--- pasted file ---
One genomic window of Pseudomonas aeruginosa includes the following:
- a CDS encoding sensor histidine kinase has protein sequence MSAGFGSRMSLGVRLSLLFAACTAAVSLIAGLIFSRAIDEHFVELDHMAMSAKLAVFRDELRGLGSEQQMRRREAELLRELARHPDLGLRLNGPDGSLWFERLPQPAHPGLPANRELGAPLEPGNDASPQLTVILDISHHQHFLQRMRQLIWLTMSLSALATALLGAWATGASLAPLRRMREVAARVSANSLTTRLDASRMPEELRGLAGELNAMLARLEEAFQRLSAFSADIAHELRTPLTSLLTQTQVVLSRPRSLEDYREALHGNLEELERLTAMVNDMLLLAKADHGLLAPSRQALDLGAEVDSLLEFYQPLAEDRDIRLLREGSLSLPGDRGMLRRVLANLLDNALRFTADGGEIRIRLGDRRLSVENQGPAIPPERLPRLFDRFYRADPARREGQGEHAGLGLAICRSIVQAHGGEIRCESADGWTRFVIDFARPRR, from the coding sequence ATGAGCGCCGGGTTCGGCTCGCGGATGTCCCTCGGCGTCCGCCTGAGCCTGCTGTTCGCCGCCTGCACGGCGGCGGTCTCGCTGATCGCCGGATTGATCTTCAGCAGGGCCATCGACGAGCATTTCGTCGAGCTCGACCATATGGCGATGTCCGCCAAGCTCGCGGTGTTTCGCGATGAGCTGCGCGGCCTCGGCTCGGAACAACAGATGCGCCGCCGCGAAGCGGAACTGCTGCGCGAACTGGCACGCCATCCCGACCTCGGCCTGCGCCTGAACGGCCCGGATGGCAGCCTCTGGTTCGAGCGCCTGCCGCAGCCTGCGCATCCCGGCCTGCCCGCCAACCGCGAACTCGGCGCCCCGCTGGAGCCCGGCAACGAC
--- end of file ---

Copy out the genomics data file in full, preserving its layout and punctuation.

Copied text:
One genomic window of Pseudomonas aeruginosa includes the following:
- a CDS encoding sensor histidine kinase has protein sequence MSAGFGSRMSLGVRLSLLFAACTAAVSLIAGLIFSRAIDEHFVELDHMAMSAKLAVFRDELRGLGSEQQMRRREAELLRELARHPDLGLRLNGPDGSLWFERLPQPAHPGLPANRELGAPLEPGNDASPQLTVILDISHHQHFLQRMRQLIWLTMSLSALATALLGAWATGASLAPLRRMREVAARVSANSLTTRLDASRMPEELRGLAGELNAMLARLEEAFQRLSAFSADIAHELRTPLTSLLTQTQVVLSRPRSLEDYREALHGNLEELERLTAMVNDMLLLAKADHGLLAPSRQALDLGAEVDSLLEFYQPLAEDRDIRLLREGSLSLPGDRGMLRRVLANLLDNALRFTADGGEIRIRLGDRRLSVENQGPAIPPERLPRLFDRFYRADPARREGQGEHAGLGLAICRSIVQAHGGEIRCESADGWTRFVIDFARPRR, from the coding sequence ATGAGCGCCGGGTTCGGCTCGCGGATGTCCCTCGGCGTCCGCCTGAGCCTGCTGTTCGCCGCCTGCACGGCGGCGGTCTCGCTGATCGCCGGATTGATCTTCAGCAGGGCCATCGACGAGCATTTCGTCGAGCTCGACCATATGGCGATGTCCGCCAAGCTCGCGGTGTTTCGCGATGAGCTGCGCGGCCTCGGCTCGGAACAACAGATGCGCCGCCGCGAAGCGGAACTGCTGCGCGAACTGGCACGCCATCCCGACCTCGGCCTGCGCCTGAACGGCCCGGATGGCAGCCTCTGGTTCGAGCGCCTGCCGCAGCCTGCGCATCCCGGCCTGCCCGCCAACCGCGAACTCGGCGCCCCGCTGGAGCCCGGCAACGAC